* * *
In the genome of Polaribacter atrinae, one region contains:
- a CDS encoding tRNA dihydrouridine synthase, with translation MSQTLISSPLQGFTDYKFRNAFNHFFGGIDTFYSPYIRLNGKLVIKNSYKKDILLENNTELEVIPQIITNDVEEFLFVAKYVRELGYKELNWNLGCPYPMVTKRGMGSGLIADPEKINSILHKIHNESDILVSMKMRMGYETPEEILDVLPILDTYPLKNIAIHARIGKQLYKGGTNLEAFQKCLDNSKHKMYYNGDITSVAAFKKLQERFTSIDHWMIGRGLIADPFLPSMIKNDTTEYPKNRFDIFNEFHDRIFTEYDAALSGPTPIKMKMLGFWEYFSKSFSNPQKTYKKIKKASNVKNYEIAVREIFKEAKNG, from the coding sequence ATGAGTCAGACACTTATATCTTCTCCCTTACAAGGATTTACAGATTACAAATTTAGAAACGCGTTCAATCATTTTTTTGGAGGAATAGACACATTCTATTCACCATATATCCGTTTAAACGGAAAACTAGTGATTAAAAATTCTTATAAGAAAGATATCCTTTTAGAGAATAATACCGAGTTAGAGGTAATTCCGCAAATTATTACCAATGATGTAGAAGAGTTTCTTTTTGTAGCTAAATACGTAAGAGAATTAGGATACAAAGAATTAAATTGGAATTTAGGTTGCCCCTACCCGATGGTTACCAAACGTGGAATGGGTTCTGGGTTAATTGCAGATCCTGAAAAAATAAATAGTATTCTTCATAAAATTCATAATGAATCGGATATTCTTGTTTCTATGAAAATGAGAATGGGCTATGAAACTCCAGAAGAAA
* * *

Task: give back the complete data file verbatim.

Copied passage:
In the genome of Polaribacter atrinae, one region contains:
- a CDS encoding tRNA dihydrouridine synthase, with translation MSQTLISSPLQGFTDYKFRNAFNHFFGGIDTFYSPYIRLNGKLVIKNSYKKDILLENNTELEVIPQIITNDVEEFLFVAKYVRELGYKELNWNLGCPYPMVTKRGMGSGLIADPEKINSILHKIHNESDILVSMKMRMGYETPEEILDVLPILDTYPLKNIAIHARIGKQLYKGGTNLEAFQKCLDNSKHKMYYNGDITSVAAFKKLQERFTSIDHWMIGRGLIADPFLPSMIKNDTTEYPKNRFDIFNEFHDRIFTEYDAALSGPTPIKMKMLGFWEYFSKSFSNPQKTYKKIKKASNVKNYEIAVREIFKEAKNG, from the coding sequence ATGAGTCAGACACTTATATCTTCTCCCTTACAAGGATTTACAGATTACAAATTTAGAAACGCGTTCAATCATTTTTTTGGAGGAATAGACACATTCTATTCACCATATATCCGTTTAAACGGAAAACTAGTGATTAAAAATTCTTATAAGAAAGATATCCTTTTAGAGAATAATACCGAGTTAGAGGTAATTCCGCAAATTATTACCAATGATGTAGAAGAGTTTCTTTTTGTAGCTAAATACGTAAGAGAATTAGGATACAAAGAATTAAATTGGAATTTAGGTTGCCCCTACCCGATGGTTACCAAACGTGGAATGGGTTCTGGGTTAATTGCAGATCCTGAAAAAATAAATAGTATTCTTCATAAAATTCATAATGAATCGGATATTCTTGTTTCTATGAAAATGAGAATGGGCTATGAAACTCCAGAAGAAA